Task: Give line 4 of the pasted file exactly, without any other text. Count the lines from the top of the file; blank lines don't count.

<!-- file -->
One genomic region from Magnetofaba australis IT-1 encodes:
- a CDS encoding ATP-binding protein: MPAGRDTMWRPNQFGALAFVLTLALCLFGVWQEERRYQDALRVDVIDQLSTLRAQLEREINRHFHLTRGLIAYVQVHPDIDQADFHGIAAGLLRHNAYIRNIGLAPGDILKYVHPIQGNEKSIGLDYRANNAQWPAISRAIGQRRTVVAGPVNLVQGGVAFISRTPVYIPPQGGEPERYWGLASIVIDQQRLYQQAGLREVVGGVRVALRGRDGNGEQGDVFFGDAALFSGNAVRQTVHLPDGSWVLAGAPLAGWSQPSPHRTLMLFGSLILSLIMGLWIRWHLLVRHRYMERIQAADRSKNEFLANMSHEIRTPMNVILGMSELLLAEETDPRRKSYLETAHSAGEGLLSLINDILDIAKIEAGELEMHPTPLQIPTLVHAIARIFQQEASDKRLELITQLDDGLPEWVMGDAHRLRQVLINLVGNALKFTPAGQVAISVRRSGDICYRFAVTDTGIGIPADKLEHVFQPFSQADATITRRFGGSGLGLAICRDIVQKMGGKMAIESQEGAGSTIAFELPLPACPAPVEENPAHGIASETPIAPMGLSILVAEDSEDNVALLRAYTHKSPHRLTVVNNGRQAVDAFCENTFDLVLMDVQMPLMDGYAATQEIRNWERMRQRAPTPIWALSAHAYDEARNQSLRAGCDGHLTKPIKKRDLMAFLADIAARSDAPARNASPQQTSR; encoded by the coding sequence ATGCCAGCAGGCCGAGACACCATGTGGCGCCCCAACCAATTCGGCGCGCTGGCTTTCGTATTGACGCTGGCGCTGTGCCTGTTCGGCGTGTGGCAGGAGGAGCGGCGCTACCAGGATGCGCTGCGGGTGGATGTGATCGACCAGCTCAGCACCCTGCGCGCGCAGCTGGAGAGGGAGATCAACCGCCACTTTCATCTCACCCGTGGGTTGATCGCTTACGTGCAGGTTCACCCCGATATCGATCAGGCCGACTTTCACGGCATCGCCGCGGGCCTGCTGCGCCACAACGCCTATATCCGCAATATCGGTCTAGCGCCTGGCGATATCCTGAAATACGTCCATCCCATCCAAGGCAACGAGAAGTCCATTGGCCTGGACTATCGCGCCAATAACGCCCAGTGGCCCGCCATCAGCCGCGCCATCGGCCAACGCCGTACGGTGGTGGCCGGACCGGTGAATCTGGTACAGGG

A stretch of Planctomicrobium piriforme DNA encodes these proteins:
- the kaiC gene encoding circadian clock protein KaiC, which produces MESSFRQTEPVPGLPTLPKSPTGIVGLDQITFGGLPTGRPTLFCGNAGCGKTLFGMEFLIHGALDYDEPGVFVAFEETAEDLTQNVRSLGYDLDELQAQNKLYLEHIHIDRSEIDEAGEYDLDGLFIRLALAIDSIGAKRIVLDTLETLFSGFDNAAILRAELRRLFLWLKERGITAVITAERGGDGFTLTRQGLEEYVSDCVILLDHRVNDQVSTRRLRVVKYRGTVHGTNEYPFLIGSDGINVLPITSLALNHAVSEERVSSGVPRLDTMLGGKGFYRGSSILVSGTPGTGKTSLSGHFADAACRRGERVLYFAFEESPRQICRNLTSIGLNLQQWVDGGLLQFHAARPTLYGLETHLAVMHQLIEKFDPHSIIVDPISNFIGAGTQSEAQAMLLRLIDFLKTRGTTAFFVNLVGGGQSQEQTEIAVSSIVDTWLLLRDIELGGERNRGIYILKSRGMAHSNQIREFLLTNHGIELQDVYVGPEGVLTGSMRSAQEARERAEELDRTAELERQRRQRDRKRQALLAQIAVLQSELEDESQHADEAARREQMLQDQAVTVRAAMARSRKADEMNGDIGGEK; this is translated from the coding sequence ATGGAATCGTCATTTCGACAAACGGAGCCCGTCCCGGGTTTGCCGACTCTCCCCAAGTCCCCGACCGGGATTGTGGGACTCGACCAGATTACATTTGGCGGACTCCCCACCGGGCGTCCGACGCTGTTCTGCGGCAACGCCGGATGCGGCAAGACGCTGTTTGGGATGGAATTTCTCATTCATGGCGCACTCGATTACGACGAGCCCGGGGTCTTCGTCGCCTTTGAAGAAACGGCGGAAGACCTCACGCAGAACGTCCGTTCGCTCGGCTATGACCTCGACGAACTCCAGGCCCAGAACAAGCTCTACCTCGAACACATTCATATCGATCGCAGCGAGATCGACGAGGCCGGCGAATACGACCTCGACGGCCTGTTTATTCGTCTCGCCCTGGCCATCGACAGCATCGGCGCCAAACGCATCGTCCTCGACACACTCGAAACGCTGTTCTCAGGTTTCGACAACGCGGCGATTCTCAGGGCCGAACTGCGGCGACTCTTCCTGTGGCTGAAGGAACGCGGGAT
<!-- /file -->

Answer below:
- the kaiC gene encoding circadian clock protein KaiC, which produces MESSFRQTEPVPGLPTLPKSPTGIVGLDQITFGGLPTGRPTLFCGNAGCGKTLFGMEFLIHGALDYDEPGVFVAFEETAEDLTQNVRSLGYDLDELQAQNKLYLEHIHIDRSEIDEAGEYDLDGLFIRLALAIDSIGAKRIVLDTLETLFSGFDNAAILRAELRRLFLWLKERGITAVITAERGGDGFTLTRQGLEEYVSDCVILLDHRVNDQVSTRRLRVVKYRGTVHGTNEYPFLIGSDGINVLPITSLALNHAVSEERVSSGVPRLDTMLGGKGFYRGSSILVSGTPGTGKTSLSGHFADAACRRGERVLYFAFEESPRQICRNLTSIGLNLQQWVDGGLLQFHAARPTLYGLETHLAVMHQLIEKFDPHSIIVDPISNFIGAGTQSEAQAMLLRLIDFLKTRGTTAFFVNLVGGGQSQEQTEIAVSSIVDTWLLLRDIELGGERNRGIYILKSRGMAHSNQIREFLLTNHGIELQDVYVGPEGVLTGSMRSAQEARERAEELDRTAELERQRRQRDRKRQALLAQIAVLQSELEDESQHADEAARREQMLQDQAVTVRAAMARSRKADEMNGDIGGEK; this is translated from the coding sequence ATGGAATCGTCATTTCGACAAACGGAGCCCGTCCCGGGTTTGCCGACTCTCCCCAAGTCCCCGACCGGGATTGTGGGACTCGACCAGATTACATTTGGCGGACTCCCCACCGGGCGTCCGACGCTGTTCTGCGGCAACGCCGGATGCGGCAAGACGCTGTTTGGGATGGAATTTCTCATTCATGGCGCACTCGATTACGACGAGCCCGGGGTCTTCGTCGCCTTTGAAGAAACGGCGGAAGACCTCACGCAGAACGTCCGTTCGCTCGGCTATGACCTCGACGAACTCCAGGCCCAGAACAAGCTCTACCTCGAACACATTCATATCGATCGCAGCGAGATCGACGAGGCCGGCGAATACGACCTCGACGGCCTGTTTATTCGTCTCGCCCTGGCCATCGACAGCATCGGCGCCAAACGCATCGTCCTCGACACACTCGAAACGCTGTTCTCAGGTTTCGACAACGCGGCGATTCTCAGGGCCGAACTGCGGCGACTCTTCCTGTGGCTGAAGGAACGCGGGAT